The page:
Apple unveils iPhone8 and £1,000 iPhone X
But the real moments of excitement came from the announcements.
The enhanced Apple Watch, called Series 3, looks near-identical to last year’s model but has a neat red dot to show it’s capable of doing a bunch of things without an iPhone in sight: Apple proved this with a spectacular example of demo antics as one company exec made a call from his Watch and another exec marooned on a paddle board in the middle of the lake replied on hers. Rehearsals must have been gruelling.
For me the most interesting thing about the Watch is the new emphasis on heart rate monitoring which will now measure your heart rate in different situations, in recovery, resting and more. What’s more, it’ll even take note of when your heart rate is unexpectedly elevated.
Apple Watch can help you get fit. With this update it could prove a literal life saver.
The Watch goes on sale on 22 September and you can buy it with or without cellular capability.
There was new Apple TV stuff, and this looked less exciting, after all, the new box looks the same as the current model. But now – at last – the Apple TV 4K will have, as you’ll have guessed from the name, the capability to display content in 4K UHD resolution. What’s more, it’ll be capable of displaying HDR content for the most striking visuals on compatible TVs.
Apple continues to sell the non-4K version for the very many people who don’t have a 4K TV.
But the key thing here was a subtle one: if you’ve bought a movie from iTunes in HD, and it’s available in 4K, Apple will swap you up to the better version. Free. This is very cool and will have rivals thinking about how to respond.
Still, the big news today, as always, was the new iPhone. Most interest is focused on the iPhone X, pronounced Ten.
It’s easy to see why – it looks amazing. And in the flesh it looks ten times more opulent than photos suggest. The stainless-steel edging gleams, the glass back is elegant and delicately coloured, and then there’s the screen.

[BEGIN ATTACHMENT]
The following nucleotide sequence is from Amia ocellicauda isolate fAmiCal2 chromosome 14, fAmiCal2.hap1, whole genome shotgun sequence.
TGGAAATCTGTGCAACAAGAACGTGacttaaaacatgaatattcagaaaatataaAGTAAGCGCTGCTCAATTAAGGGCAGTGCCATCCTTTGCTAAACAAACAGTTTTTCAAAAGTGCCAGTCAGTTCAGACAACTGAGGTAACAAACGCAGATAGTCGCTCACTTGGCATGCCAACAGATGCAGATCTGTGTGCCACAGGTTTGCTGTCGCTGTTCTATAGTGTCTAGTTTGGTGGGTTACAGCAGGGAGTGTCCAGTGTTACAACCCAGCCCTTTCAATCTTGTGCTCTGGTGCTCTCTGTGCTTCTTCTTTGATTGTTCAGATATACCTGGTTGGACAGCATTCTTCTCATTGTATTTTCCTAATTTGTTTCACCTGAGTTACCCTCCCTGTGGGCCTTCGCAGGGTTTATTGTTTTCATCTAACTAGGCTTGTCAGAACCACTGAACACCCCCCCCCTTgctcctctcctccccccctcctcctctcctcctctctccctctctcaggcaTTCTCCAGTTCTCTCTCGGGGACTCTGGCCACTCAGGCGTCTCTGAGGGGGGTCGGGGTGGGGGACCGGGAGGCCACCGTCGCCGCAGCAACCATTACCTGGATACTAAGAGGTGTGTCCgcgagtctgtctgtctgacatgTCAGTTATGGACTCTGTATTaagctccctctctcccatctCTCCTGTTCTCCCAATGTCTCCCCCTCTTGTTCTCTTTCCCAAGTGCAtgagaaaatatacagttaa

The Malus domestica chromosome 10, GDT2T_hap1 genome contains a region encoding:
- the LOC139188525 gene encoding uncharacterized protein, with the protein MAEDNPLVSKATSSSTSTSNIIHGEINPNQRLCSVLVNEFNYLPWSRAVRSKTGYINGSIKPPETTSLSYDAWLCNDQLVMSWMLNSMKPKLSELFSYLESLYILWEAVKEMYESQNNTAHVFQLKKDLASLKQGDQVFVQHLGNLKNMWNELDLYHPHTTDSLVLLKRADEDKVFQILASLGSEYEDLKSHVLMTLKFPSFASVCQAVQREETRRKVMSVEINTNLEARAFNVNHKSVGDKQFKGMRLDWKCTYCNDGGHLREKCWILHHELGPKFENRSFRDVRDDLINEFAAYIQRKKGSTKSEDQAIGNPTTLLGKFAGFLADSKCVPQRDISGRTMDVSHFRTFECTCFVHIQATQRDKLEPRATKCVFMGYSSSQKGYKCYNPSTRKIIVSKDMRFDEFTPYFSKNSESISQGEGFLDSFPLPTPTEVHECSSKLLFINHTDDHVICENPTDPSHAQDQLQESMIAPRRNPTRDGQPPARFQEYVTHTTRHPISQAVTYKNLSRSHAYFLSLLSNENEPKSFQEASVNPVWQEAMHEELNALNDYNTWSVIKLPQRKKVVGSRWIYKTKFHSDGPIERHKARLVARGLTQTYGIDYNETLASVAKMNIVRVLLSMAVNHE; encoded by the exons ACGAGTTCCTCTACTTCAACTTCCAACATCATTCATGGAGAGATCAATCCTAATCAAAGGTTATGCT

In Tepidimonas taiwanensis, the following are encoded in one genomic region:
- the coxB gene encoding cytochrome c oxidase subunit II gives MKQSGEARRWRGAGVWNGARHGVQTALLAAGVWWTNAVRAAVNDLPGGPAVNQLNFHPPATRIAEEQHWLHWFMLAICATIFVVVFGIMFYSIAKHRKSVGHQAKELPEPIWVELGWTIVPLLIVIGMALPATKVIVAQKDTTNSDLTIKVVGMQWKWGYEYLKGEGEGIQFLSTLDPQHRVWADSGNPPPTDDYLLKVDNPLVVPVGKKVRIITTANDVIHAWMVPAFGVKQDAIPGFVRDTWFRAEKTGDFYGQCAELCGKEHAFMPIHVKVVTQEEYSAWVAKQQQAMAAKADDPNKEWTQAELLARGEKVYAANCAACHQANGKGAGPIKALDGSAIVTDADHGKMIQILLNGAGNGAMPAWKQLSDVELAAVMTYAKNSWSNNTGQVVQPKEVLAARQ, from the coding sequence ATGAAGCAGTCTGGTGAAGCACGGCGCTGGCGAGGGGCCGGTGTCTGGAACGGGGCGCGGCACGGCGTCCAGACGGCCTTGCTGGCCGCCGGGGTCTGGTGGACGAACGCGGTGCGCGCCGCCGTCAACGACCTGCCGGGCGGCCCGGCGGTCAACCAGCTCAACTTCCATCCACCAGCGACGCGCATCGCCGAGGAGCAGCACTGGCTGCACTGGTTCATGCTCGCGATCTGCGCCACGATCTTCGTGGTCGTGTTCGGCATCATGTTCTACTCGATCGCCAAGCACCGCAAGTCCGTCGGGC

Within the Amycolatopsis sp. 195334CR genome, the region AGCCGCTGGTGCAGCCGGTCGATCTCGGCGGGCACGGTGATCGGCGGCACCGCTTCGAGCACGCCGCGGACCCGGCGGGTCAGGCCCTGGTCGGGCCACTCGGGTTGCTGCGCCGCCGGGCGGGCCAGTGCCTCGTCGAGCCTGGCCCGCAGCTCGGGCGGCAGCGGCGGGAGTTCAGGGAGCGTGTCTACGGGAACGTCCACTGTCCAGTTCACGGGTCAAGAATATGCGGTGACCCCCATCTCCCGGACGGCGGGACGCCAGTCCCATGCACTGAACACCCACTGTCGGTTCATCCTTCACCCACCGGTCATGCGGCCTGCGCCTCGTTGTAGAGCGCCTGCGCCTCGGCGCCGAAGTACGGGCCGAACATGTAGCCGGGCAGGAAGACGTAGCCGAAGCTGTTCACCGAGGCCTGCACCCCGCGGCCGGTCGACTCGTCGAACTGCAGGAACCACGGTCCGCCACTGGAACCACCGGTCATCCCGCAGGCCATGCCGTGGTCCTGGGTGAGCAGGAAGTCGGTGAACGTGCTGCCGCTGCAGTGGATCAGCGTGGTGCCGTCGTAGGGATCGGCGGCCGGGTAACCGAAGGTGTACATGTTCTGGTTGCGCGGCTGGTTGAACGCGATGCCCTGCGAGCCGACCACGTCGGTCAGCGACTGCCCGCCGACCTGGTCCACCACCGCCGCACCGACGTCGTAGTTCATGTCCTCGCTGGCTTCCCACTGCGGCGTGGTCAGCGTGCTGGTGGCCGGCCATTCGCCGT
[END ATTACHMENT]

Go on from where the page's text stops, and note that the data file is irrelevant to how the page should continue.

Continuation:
Well, the screen looks amazing, thanks to a combination of an exceptionally high resolution (Apple calls it Super Retina), the bright vividness of an OLED display and the absence of practically anything other than display on the front of the phone.
The replacement of TouchID with facial recognition (FaceID) could worry some if, as in some rival systems, it doesn’t work every single time. It failed once in the keynote’s demo section, but I got an Apple staffer to show me over and over again to see if it was successful and it worked every single time. To the extent that I thought it might work for anyone and grabbed it out of his hand. It didn’t work for my (unregistered) face.
And facial recognition technology also permits Animojis, animated emojis which match your facial movements to create animals and the inevitable poo emoji, which talk, frown and scowl as you do. Animojis in iMessage is going to be massive.
Wireless charging will be great, though it comes later. And this is a very expensive handset. But since most people will be paying over the course of two years, this may not be a deal breaker. More annoyingly, it won’t be available until 3 November.
That means that the new iPhone 8 and 8 Plus handsets will be selling like hotcakes to those who can’t wait or can’t afford the top-of-the-range model.
Both these phones look fantastic, too. Though it’s true that the bezels, identical to on the iPhone 7 series, are wide in comparison to the iPhone X.
Does this matter? Not yet, though in a year’s time I’d say Apple might have a problem if wide bezels feature on any phones toward the top of its range.
The glass backs, which will also permit wireless charging soon, look sumptuous, especially on the gold edition which has a buttery sunrise look to it.
Most people will find much to enjoy in the iPhone 8 and 8 Plus – both look like highly desirable phones. Even if they don’t have Animojis.